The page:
The Art of Poop

“Most people die of a sort of creeping common sense, and discover when it is too late that the only things one never regrets are one’s mistakes.”
Oscar Wilde

3-24-08 Chickens 091

 

 

 

 

 

In 2007, my husband and I sold our house near Minneapolis, Minnesota, purchased 11 acres of land right outside of River Falls, Wisconsin, and had a 27 foot Palomino Puma travel trailer dropped into the woods that we decided to call home. 

One of the first things that confounded me about travel trailer living was how we were going to dispose of the “black water”, which is travel trailer lingo for human sewage. We had organized and read about so many things but had not gotten to that incidental. We did have a little time to investigate the best practices of sewage removal, being that the travel trailer tank could take a couple of weeks to “fill”.

After a couple of internet searches, we decided to purchase a black water tote, which quickly became known as the poopy tank (within the confines of our home). Here is a picture of what it looked like:

Poopy tank

We purchased the travel tote at a camping store near Rogers, Minnesota. The wheels were supposed to make getting from here to there easier. I was not quite sure where “there” was yet, but we would find out soon enough. It held approximately 18 gallons of liquid and was on sale for around $125 US dollars.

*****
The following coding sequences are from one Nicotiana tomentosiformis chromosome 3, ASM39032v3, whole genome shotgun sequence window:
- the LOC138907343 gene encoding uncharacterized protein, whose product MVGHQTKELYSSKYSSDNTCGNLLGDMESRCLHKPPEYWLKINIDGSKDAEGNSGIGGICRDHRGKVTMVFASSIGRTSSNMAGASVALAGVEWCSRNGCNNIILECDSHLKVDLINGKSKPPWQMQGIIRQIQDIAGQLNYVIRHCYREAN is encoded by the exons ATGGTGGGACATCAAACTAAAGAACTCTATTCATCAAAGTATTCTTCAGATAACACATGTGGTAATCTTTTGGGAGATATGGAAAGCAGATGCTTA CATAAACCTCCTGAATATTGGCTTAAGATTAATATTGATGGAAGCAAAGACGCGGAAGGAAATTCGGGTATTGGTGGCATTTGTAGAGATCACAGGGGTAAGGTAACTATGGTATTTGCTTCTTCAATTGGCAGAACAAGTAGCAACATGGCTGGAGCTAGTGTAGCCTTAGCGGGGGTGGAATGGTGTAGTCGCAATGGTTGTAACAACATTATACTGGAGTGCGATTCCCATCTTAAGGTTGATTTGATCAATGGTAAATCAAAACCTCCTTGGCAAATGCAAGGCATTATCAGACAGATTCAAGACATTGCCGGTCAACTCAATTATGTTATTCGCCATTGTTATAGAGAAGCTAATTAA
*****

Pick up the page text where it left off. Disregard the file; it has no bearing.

We came across a dumping station that was conveniently located about 10 minutes from our property, where one could dump black and grey water for the bargain price of $2.50. Now that I was clear on the destination of our tote’s future contents, we were ready to take the plunge and say, “Let it be filled”.

The following are directions by Mark Robinson, ehow.com. on how to empty the travel trailer’s black water tank: (Please skip the bold print unless you are hoping to take a nap sooner than later).

Instructions

  1. Find the black water tank drain port on the travel trailer. This port is normally located underneath the trailer on the same side as the toilet and near the black water tank.
  2. Remove the cap from the drain port. Attach one end of the RV sewer hose to the drain port, making sure that the hooks on the end lock onto the tabs on the drain port.